On November 2, 2010 the rest of the world will find out what California voters think of climate change and climate change regulation when the state’s voters weigh in on California Proposition 23.
For the climate movement and their opponents, this is the ultimate grudge match. California passed a climate bill, The Global Warming Solutions Act, back in 2006. But critics – backed by the Tea Party’s financial patrons and the oil industry, want to put the law on ice until the California unemployment rate falls to 5.5% and stays there for a full year, something that almost never happens. (To put this in perspective, California’s unemployment rate is currently 12.4%.)
That’s what Proposition 23 would do.
Opposition to Prop 23 has united Silicon Valley venture capitalists and innovators, Hollywood big wigs, environmental and green job advocates, California’s largest utility PG&E, and thanks to Gov. Schwarzenegger’s one-man fundraising team, even Wall Street. (Watch the Governor slam Prop 23 here) The “No on Prop 23” campaign is out-fundraising the proposition’s backers 3 to 1. If you live in California, then you might have seen “No on Prop 23’s” newest YouTube and online ad video, starring actor David Arquette.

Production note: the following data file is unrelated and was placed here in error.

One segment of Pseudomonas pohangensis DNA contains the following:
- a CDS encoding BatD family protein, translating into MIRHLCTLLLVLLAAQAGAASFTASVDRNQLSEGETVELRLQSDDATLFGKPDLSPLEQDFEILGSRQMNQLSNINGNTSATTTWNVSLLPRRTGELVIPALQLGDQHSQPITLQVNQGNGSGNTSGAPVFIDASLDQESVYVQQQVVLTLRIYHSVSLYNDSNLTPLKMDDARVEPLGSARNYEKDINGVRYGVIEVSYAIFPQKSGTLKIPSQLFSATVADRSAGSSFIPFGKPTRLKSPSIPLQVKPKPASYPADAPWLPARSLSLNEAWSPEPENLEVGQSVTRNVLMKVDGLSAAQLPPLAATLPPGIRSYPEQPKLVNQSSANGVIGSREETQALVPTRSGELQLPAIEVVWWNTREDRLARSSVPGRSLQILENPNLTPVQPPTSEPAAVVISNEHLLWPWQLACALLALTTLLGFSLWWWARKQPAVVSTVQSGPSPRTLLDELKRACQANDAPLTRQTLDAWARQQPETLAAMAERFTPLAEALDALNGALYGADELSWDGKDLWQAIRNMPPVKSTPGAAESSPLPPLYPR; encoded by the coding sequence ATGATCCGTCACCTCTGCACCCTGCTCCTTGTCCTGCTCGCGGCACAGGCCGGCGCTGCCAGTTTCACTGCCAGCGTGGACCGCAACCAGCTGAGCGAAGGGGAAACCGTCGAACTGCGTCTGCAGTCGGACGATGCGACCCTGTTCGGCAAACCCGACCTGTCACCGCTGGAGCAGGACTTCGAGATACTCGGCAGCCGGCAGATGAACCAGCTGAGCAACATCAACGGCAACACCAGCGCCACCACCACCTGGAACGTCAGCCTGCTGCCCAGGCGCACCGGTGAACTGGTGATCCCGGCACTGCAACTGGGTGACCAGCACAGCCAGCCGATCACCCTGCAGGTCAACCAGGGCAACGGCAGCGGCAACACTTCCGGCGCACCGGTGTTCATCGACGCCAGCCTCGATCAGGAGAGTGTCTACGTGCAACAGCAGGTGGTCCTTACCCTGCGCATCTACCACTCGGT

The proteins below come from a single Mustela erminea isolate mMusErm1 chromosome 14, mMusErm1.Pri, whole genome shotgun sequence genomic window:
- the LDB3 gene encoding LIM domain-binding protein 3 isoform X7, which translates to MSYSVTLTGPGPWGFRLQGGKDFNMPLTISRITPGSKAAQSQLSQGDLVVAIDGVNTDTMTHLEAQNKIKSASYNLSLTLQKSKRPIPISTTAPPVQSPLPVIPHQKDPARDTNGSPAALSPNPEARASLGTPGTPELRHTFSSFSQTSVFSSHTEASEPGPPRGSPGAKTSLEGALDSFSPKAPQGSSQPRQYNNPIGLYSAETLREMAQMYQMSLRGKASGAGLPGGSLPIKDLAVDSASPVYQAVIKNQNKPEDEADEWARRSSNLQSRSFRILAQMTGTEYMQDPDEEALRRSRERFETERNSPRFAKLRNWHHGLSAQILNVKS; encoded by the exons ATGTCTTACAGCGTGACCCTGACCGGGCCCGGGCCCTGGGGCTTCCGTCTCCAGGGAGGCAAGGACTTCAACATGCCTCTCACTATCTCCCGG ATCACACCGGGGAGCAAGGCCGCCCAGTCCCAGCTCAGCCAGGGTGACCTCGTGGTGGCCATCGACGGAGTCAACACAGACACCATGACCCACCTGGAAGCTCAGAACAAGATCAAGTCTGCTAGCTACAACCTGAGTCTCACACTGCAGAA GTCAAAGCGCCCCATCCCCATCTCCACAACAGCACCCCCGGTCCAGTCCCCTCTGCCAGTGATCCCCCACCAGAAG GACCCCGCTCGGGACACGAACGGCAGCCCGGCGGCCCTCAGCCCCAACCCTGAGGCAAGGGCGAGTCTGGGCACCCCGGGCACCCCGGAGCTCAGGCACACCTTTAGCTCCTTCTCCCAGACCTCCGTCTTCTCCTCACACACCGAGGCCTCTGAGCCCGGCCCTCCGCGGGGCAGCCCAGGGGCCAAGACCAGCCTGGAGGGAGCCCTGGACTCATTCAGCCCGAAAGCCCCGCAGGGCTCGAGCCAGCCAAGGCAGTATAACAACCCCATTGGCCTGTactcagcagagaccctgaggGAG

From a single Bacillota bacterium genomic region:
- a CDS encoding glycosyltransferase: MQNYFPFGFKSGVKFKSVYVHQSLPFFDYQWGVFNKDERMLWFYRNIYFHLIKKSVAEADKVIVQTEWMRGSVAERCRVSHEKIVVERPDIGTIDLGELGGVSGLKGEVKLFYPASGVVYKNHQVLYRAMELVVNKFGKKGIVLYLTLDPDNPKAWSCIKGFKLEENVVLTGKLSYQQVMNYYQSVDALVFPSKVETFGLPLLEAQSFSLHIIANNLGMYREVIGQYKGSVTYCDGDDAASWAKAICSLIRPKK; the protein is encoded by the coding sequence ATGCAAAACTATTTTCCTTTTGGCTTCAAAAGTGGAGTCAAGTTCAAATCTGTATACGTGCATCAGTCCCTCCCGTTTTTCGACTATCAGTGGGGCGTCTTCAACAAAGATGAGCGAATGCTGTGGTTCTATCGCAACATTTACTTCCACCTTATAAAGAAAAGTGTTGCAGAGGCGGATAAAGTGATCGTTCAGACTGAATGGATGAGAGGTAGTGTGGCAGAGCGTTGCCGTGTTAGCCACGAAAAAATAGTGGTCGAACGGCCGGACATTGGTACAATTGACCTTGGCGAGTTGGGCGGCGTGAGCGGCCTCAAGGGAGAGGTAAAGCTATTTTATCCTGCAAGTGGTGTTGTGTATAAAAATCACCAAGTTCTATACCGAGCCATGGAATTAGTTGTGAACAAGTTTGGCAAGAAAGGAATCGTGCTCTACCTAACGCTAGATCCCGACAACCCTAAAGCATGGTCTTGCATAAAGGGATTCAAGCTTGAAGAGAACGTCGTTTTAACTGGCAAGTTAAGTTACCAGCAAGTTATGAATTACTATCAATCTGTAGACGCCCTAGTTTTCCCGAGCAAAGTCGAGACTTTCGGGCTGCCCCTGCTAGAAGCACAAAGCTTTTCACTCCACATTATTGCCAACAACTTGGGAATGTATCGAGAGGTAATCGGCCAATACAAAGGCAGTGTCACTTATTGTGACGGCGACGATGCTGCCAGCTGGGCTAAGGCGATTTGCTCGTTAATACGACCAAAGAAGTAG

President Obama (and Bill Gates) joined the “No on Prop 23” coalition on Wednesday. White House spokesman Adam Abrams announced that “The president is opposed to Prop. 23 – a veiled attempt by corporate polluters to block progress towards a clean energy economy. If passed, the initiative would stifle innovation, investment in R&D and cost jobs for the state of California. The impacts could affect us all. If successful, corporate special interests will set their sights nationwide.”
This is the heart of the matter. Since the Administration has been unable to pass climate change legislation, both the White House and the EPA have left the door open for state regulation. However, with the focus on the states, what happens in the states becomes increasingly critical not only at the state level, but at the federal level as well.
And on November 2, 2010, states with clean energy jobs agendas – from Colorado to Minnesota – will face uncertain futures, depending on what the states’ voters decide in the gubernatorial races. As for California? It’s hard to say what California voters will do. Polls consistently show that California voters are evenly split.
This is a race to watch.